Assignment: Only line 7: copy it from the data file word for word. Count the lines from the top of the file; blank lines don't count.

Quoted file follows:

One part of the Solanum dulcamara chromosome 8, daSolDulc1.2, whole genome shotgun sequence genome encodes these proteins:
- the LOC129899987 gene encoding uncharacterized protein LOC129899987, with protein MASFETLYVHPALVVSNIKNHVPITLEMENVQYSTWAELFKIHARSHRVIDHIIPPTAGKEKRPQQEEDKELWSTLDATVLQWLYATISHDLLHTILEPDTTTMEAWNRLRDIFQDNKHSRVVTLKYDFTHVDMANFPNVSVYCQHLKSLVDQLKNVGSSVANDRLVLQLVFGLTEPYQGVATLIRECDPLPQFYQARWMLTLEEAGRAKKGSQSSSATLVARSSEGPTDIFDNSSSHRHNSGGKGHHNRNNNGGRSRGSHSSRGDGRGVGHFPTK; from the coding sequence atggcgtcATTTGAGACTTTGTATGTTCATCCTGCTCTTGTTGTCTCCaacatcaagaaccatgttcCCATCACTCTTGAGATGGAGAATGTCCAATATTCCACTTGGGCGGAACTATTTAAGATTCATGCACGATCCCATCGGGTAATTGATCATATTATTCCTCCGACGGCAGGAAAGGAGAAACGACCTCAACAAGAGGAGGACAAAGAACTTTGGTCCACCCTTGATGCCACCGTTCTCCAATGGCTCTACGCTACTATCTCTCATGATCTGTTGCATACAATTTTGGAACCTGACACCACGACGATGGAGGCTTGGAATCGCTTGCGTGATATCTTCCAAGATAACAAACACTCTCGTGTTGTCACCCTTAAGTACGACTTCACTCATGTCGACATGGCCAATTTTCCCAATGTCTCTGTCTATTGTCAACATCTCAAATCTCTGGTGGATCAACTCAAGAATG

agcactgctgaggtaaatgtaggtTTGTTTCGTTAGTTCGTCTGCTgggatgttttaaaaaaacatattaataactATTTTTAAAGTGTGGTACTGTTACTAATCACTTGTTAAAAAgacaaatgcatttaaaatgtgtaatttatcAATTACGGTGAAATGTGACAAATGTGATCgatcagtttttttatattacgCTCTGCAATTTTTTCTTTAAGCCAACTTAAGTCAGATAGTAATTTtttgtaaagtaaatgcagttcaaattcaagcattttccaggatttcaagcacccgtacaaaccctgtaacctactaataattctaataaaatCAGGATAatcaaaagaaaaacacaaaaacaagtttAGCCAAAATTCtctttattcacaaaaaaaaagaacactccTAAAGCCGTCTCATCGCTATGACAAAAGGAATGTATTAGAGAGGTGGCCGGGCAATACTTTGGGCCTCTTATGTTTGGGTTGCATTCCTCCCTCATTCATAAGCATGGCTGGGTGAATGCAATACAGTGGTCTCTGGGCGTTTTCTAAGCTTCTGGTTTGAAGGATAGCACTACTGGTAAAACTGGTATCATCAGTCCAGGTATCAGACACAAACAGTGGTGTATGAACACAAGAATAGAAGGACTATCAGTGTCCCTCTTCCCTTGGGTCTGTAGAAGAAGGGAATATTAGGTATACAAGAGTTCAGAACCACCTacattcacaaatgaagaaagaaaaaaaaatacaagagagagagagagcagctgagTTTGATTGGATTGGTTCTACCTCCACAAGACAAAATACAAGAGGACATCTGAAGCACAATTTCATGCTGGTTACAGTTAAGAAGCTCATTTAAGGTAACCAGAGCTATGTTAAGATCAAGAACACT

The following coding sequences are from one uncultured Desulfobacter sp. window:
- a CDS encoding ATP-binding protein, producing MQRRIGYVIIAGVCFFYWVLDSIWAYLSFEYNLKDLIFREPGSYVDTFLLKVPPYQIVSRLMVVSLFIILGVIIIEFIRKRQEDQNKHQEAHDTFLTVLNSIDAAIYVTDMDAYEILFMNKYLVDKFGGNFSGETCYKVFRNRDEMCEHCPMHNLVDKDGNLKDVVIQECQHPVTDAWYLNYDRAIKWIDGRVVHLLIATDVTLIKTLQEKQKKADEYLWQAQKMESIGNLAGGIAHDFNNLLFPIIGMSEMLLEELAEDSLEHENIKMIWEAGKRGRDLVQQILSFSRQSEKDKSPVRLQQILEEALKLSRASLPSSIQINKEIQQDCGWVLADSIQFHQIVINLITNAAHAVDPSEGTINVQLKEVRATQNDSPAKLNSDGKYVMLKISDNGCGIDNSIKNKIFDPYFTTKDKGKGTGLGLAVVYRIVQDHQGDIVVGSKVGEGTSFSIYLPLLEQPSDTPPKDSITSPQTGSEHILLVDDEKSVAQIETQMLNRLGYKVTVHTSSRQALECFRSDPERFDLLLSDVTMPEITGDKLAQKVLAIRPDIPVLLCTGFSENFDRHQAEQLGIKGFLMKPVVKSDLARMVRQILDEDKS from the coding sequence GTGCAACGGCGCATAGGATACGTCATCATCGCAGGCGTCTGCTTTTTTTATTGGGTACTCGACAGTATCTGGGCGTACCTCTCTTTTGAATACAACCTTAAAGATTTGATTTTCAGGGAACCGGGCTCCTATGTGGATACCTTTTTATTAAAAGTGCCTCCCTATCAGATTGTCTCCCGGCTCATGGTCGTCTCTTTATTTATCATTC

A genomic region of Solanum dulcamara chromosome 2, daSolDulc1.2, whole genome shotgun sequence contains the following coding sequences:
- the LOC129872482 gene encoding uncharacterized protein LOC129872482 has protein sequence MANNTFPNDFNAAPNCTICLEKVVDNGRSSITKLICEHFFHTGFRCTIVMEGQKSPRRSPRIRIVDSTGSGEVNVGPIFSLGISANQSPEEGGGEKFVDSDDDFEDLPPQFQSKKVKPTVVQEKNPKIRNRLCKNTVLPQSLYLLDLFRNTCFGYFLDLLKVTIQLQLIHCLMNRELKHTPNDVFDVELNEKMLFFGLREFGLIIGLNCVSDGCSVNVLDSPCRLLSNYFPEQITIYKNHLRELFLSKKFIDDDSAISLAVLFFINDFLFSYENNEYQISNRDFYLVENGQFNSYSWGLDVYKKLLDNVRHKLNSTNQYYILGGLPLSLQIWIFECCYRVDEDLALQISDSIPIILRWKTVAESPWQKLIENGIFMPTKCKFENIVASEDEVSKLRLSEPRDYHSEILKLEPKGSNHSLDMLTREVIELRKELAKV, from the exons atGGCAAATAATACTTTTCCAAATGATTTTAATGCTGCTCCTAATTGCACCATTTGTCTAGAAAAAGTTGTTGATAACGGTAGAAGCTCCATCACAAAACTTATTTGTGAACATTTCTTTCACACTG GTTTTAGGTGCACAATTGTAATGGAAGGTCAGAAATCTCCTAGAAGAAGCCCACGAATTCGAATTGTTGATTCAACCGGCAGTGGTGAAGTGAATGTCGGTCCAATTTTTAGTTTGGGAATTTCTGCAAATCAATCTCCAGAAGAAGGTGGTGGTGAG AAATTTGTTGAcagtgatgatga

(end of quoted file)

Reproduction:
- the LOC129872482 gene encoding uncharacterized protein LOC129872482 has protein sequence MANNTFPNDFNAAPNCTICLEKVVDNGRSSITKLICEHFFHTGFRCTIVMEGQKSPRRSPRIRIVDSTGSGEVNVGPIFSLGISANQSPEEGGGEKFVDSDDDFEDLPPQFQSKKVKPTVVQEKNPKIRNRLCKNTVLPQSLYLLDLFRNTCFGYFLDLLKVTIQLQLIHCLMNRELKHTPNDVFDVELNEKMLFFGLREFGLIIGLNCVSDGCSVNVLDSPCRLLSNYFPEQITIYKNHLRELFLSKKFIDDDSAISLAVLFFINDFLFSYENNEYQISNRDFYLVENGQFNSYSWGLDVYKKLLDNVRHKLNSTNQYYILGGLPLSLQIWIFECCYRVDEDLALQISDSIPIILRWKTVAESPWQKLIENGIFMPTKCKFENIVASEDEVSKLRLSEPRDYHSEILKLEPKGSNHSLDMLTREVIELRKELAKV, from the exons atGGCAAATAATACTTTTCCAAATGATTTTAATGCTGCTCCTAATTGCACCATTTGTCTAGAAAAAGTTGTTGATAACGGTAGAAGCTCCATCACAAAACTTATTTGTGAACATTTCTTTCACACTG GTTTTAGGTGCACAATTGTAATGGAAGGTCAGAAATCTCCTAGAAGAAGCCCACGAATTCGAATTGTTGATTCAACCGGCAGTGGTGAAGTGAATGTCGGTCCAATTTTTAGTTTGGGAATTTCTGCAAATCAATCTCCAGAAGAAGGTGGTGGTGAG AAATTTGTTGAcagtgatgatga